Friday, December 19, 2008


Galapagos ThreesomeI just got back from a 16-person cruise in the Galapagos Islands.

For those of you whose jaws did not drop at that sentence, let me explain. The Galapagos Islands are a set of islands under Ecuadoran jurisdiction, right along the equator, directly south of Guatemala. The first human uses of this place were as a headquarters and hangout for pirates cruising the Pacific side of the Spanish main, but the voyage that really put it on the map was that of a ship named The Beagle. Aboard this ship, as mandated at the time, was a naturalist. The Beagle's naturalist was a fellow by the name of Charles Darwin. What he saw then and what we still see today revolutionized the way we look at biology. He found a pattern of animals, clearly from the same ancestors, but who had each adapted to the islands they were living on, to the point where they were their own distinct species. For example, Tortoises that had tons of food lying around had huge shells that kept their heads low to the ground. Tortoises with little food in their environment had big spaces up above the neck so that the head could stretch up and snag the last low-hanging leaves and cacti. Finches' beaks varied in length, width and sharpness depending on what would be best for getting which kind of food on their island. It wasn't that much later that Darwin went public with his theory of Evolution.

Today the islands, aside from being idyllic Pacific islands, are now the embodiment of Wildlife Watching for Dummies. It's what you always imagined going out into nature to see wild animals should be like. It's easy, you see something new every five paces. There are unique species of fish, lizards, birds, and much more running around everywhere, and they don't fear humans. They aren't tame exactly, they don't come running up to people for handouts, but they don't run away from people either. If you walk towards most wild animals in other places, they will either flee, or start making threats. In the Galapagos, I walked right at tiny little finches and lava lizards who would simply hop out of the way, then cock their head sideways at me as if to say "where are you going, mister?" A giant tortoise and a large land iguana in turn walked directly my way with no intent on stopping if I didn't budge from their path. At least three young sea lions flopped their way to sniff my legs, just to make absolutely sure that I was not, in fact, their mommy.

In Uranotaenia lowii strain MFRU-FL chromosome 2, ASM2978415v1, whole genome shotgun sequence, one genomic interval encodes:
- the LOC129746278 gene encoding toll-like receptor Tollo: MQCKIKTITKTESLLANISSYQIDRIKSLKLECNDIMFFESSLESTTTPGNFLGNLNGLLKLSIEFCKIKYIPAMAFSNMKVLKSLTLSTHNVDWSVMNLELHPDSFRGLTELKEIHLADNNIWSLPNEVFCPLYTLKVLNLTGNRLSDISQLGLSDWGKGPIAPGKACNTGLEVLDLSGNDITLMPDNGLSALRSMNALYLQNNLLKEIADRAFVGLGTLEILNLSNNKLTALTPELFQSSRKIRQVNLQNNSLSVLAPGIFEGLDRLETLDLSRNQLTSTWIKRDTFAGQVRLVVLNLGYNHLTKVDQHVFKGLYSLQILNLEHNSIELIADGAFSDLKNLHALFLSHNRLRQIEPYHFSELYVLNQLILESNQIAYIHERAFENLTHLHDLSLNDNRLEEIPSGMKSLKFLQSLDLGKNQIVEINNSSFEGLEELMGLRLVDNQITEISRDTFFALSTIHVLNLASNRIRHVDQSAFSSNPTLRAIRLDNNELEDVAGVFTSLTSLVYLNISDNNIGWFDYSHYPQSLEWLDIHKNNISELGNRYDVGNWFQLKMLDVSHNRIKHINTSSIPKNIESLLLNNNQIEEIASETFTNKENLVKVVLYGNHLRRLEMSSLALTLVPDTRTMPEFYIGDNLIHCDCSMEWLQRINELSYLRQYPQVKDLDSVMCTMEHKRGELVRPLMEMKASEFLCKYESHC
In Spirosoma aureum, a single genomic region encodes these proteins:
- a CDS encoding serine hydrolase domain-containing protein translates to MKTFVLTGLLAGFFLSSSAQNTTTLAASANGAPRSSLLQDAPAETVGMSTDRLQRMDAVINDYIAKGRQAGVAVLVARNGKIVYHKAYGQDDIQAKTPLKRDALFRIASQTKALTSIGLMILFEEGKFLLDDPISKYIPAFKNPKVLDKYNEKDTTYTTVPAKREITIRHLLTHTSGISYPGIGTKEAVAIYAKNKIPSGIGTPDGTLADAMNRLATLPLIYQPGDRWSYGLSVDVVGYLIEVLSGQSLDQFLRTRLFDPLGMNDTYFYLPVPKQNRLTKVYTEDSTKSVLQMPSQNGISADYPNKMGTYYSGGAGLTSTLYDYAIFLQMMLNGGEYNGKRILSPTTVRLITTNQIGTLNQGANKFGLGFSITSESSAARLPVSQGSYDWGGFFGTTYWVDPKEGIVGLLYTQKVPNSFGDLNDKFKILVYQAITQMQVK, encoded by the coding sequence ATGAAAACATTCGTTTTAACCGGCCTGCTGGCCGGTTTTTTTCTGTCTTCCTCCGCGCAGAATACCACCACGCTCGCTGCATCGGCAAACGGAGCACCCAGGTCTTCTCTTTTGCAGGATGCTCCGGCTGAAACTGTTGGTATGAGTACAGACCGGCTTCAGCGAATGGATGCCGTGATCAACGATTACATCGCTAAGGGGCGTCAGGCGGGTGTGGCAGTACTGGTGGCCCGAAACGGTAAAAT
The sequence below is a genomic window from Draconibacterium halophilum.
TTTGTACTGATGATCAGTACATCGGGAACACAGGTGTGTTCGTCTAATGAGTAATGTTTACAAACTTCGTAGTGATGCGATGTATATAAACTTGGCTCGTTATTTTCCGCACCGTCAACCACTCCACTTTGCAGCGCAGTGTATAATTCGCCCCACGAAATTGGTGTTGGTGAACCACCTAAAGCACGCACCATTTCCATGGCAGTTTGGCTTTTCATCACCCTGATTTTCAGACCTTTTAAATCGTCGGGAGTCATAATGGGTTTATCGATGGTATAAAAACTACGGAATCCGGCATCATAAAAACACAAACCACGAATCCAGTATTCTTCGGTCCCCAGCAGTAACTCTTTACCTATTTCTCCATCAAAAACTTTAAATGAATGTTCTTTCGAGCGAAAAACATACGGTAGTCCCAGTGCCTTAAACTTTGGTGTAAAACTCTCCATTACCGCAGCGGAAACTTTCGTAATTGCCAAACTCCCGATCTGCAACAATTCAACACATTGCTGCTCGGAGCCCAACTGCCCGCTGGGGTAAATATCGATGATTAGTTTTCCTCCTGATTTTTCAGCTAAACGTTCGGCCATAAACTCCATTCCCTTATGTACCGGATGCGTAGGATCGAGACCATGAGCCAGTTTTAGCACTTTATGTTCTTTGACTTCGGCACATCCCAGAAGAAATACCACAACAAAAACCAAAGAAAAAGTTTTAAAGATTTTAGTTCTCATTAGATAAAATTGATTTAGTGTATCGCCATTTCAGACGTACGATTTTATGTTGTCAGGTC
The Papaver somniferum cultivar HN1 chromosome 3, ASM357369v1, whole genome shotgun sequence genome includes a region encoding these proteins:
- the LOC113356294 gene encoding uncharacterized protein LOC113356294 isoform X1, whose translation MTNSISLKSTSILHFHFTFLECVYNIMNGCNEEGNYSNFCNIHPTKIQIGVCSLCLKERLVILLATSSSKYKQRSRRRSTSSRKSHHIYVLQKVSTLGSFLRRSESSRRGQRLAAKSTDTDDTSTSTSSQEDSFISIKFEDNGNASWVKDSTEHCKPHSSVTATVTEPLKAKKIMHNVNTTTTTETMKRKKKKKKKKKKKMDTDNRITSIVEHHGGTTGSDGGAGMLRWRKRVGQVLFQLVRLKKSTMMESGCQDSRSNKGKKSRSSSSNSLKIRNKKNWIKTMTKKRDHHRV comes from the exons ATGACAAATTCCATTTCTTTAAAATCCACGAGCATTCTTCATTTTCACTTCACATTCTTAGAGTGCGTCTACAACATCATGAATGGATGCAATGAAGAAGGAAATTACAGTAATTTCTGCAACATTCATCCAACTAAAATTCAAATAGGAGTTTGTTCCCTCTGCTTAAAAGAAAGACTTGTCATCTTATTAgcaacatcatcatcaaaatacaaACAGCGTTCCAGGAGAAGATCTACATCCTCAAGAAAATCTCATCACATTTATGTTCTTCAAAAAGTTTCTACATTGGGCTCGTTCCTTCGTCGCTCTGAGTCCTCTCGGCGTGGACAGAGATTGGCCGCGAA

I should say that this place is not a where you find wild expanses of jungle. Most of the landscape actually looks like desert, especially now in the dry season. Cacti are everywhere and there's a lot of cracked dry land and scrub (though the water is a breathtaking shade of blue that I didn't think existed outside of photoshopped beach pics). There are essentially seven different biomes across the island depending on elevation and the direction they face (the prevailing winds bringing different things to different sides of the various volcanoes). But most of what I saw was dry scrub, covered in sea lions, crabs, iguanas, and a huge range of unique birds with hilarious names, such as my favorite, the Wandering Tattler, and everyone else's favorite, the Blue Footed Boobie.

I took hundreds of pictures, and while being very very conservative (though still putting up more sea lion pics than I'd meant to) I've almost maxed out my monthly allotment on Flickr. If my set isn't enough for you, check out my friend Laurence and his family's site for more shots from our group's trip.